The dialogue novel is often deeply intellectual. Recalling the conversations of Socrates and Plato, it allows for freewheeling philosophical inquiry. The lack of solidified characters and settings engenders abstraction, an open space where jokes, digressions, and ideas can roam wild. Diderot’s Jacques the Fatalist and his Master, first published in France in 1796, tells of chummy Jacques and his humdrum master. To pass the time on their journey, Jacques regales his master with tales of love and loss. Regardless of what happens—whether it’s tragic, banal, absurd, or romantic—Jacques claims it was written up above, meaning everything is predetermined, meaning that the course of our lives was set before we ever got here, which raises questions about the deterministic nature of existence, among other things.
Because I am an American, and my whole problem lies in American society; that is, in thinking it out, in understanding where that country has gone all wrong, and perhaps eventually being able to contribute something on the way to right it. About 90% of USA needs to be rescued from vulgarity, and it is the responsibility of them—us—all. Doubtless the most critical time in history.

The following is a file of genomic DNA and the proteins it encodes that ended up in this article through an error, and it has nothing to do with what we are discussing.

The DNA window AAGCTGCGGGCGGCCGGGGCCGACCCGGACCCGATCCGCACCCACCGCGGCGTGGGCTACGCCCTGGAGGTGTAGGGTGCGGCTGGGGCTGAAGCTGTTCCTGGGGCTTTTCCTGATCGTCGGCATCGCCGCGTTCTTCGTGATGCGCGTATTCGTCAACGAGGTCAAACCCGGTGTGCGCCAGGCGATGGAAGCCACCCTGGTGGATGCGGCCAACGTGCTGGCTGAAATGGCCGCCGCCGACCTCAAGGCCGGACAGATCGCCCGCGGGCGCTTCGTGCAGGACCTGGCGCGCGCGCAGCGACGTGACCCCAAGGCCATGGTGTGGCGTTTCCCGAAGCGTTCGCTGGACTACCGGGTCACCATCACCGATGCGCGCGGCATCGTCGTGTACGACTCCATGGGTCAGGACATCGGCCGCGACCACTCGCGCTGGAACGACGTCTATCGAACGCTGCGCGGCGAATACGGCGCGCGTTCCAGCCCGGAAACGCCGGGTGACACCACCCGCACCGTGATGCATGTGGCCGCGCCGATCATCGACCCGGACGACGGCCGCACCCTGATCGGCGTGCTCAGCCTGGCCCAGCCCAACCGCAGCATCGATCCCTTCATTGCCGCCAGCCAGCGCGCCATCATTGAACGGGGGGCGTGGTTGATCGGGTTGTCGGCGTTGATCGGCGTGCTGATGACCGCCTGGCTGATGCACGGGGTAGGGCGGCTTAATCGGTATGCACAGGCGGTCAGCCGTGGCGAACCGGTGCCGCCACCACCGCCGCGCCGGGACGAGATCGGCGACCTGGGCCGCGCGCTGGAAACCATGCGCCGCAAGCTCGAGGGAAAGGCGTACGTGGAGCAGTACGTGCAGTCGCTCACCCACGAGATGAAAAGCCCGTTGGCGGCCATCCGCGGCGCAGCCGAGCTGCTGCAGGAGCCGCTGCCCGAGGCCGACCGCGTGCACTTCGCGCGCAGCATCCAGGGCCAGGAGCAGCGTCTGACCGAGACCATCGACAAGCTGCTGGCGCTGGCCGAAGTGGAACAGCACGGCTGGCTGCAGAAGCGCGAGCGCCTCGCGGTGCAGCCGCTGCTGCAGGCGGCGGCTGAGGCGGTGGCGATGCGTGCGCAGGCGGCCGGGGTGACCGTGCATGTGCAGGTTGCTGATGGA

A razor’s edge tribe between phoniness and dishonesty
"I wanted Mr. Gaddis to know how grateful I was for the work. Thanks to him, I have a (very) small place in legal and literary history. Only later did I fully understand what an extraordinary privilege he had offered me. I can but hope that I proved worthy of it in his eyes." On meeting William Gaddis.
One (women’s of course) magasine which considered publishing one chapter finally demurred (in frightened awe) but wanted my ‘picture’ and what of my life I cd spare: if you are a writer, they don’t want to buy and print yr writing, but rather a picture and what you eat for breakfast, &c. But then good God! that’s what the book’s about—It’s difficult not to strike a pose, for being ‘eccentric’ enough to try to get across that: What do they want of the man that they didn’t find in the work?
Lee Konstantinou has made a summer reading schedule for William Gaddis’s J R. Could this be the start of a Tumblr-wide summer book club?
By Lee Konstantinou
When I started grad school, ten years ago, I was pretty cocky. I felt well-read, confident in my grasp of American literary history. The paradoxical effect of getting a Ph.D. in English is that it leaves you feeling less knowledgeable, less well read than before you…